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Carol Ziegler, SND, Ph.D.
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The Relevance of a Values-based College Education: Spiritual Transformation

By Carol Ziegler, SND, Ph.D.

Young adults come to college campuses today grounded in a reality quite different from any previous generation. The instant news streaming in the aftermath of a hurricane or a mass shooting creates a sense that the world is not a safe place. The daily lives of these college students, many of whom have grappled with family difficulties, financial challenges or the needs of a severely disabled sibling or chronically ill parent, have called for a resilience and courage far beyond their late teen years. Institutions, previously assumed to be stable, like churches, banks or car manufacturers, are no longer certain. The 21st century calls not for a new set of skills but, perhaps, a return to a deeper and more lasting set.

Small faith-based colleges stand on a strong tradition that claims the faith and values embodied in the liberal arts as hallmarks of their identity and mission. Despite disparate forces that suggest confusion and meaninglessness are the norm in a world beset by fragility in light of our international monetary instability and ecological fracturing, faith-based institutions witness in their daily business that there is orderliness to the world and that the life of each individual has meaning

In the true liberal arts tradition, faith-based colleges do not focus on evangelization. The substance of the liberal arts curriculum, both explicit and implicit, invites students to encounter and grapple with some of the basic human dilemmas—personal freedom, competing options that affect different groups of people, meaningless suffering sometimes inflicted by others and even random acts of nature.

Grappling with these larger human issues, either through a literature course focused on the modern novel or through the discussion of a moral dilemma, requires effort. Students do not easily leave the comfort of their tribal or family experience. Whether a student comes from a major urban area suffering from the flight of industry or from the rich rural areas that grace northeastern Ohio, their life experience is shaped primarily by family and their neighborhood experiences. Especially in the first year, professors are challenged to help students examine their assumptions and biases and enter into thoughtful conversations with their peers who may hold very different points of view.

Guiding students to and through meaningful conversation is much more difficult than one might imagine. Technology, underdeveloped social skills and the lack of experience in considering and holding ambiguity contribute to students’ inexperience with meaningful conversations. The instant access to news or information coupled with the clipped communiqués in email, Twitter or Facebook often leave students bereft of vocabulary and the ability to express themselves. Additionally, if students only resort to the news sources that support their beliefs and biases, they lack the ability to entertain multiple perspectives on a topic. Our world needs the energy and insight of young people who will move beyond polarized shouting matches to engaged conversation where attention to the meaning beyond the words enriches the exchange.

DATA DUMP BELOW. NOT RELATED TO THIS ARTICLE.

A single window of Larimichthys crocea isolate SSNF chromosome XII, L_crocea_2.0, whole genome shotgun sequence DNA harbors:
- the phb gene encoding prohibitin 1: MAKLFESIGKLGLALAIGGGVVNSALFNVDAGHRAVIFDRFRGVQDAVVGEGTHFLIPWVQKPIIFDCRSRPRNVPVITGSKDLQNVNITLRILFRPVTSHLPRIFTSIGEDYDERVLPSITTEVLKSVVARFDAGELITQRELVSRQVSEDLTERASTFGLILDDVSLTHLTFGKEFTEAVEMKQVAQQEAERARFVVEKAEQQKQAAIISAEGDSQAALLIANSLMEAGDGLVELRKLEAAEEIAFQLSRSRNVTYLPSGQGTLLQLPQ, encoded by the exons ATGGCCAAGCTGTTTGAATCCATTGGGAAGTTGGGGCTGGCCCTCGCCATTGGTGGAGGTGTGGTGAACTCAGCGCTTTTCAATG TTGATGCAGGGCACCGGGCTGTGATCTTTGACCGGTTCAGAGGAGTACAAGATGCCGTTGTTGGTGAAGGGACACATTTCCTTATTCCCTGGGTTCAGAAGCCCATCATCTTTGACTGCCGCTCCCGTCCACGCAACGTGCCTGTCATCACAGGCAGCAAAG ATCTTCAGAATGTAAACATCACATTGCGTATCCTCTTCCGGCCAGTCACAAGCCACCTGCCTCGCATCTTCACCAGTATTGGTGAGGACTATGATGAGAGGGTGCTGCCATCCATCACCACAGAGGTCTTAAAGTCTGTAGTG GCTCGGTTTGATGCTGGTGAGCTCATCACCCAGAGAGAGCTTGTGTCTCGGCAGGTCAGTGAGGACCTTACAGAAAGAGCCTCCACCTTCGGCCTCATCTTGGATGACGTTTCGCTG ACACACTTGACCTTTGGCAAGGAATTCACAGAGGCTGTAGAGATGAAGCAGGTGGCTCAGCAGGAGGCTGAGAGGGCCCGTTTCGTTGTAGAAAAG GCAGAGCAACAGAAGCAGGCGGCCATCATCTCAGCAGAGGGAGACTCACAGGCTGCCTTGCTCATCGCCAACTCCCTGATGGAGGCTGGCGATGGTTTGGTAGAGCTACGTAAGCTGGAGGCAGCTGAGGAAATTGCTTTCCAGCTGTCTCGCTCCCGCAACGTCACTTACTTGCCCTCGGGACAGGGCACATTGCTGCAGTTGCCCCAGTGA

The small, faith-based, liberal arts college continues almost as a research and development arm of social exchange. In addition to the carefully designed case studies considered in business, education or nursing, this culture provides additional informal but typically required exchanges. Mentoring programs bring alumni and local professional leaders into one-to-one relationships with the students. Service programs invite students to work in a food bank, help children with physical challenges learn to ride a two-wheeler or travel to Nicaragua or Honduras to share the experience of children and families in developing countries. These programs are more than the experience. Students engage in individual and collective reflection on what they have seen, experienced, resisted, valued and questioned. The reflection is not a small part of the service experience.

As humans, we possess metacognitive abilities that we can use, ignore or suppress. That cognitive ability to reflect on our experience is related to the soul. Our ability to think about our thinking, desires and regrets moves us to examine what is good for ourselves and what is good for others and to consider obstacles and supports for our choices as we move forward.

Small faith-based colleges stand in a unique place where they can call students’ attention to self, each other, to the rhythms of the seasons or to the deeper order of quantum physics or the science behind a laser. These colleges, given the nature of their mission and values, mindfully design opportunities for their students to confront and embrace the dark beauty of the real world so that these emerging adults may become part of this world’s transformation.

 

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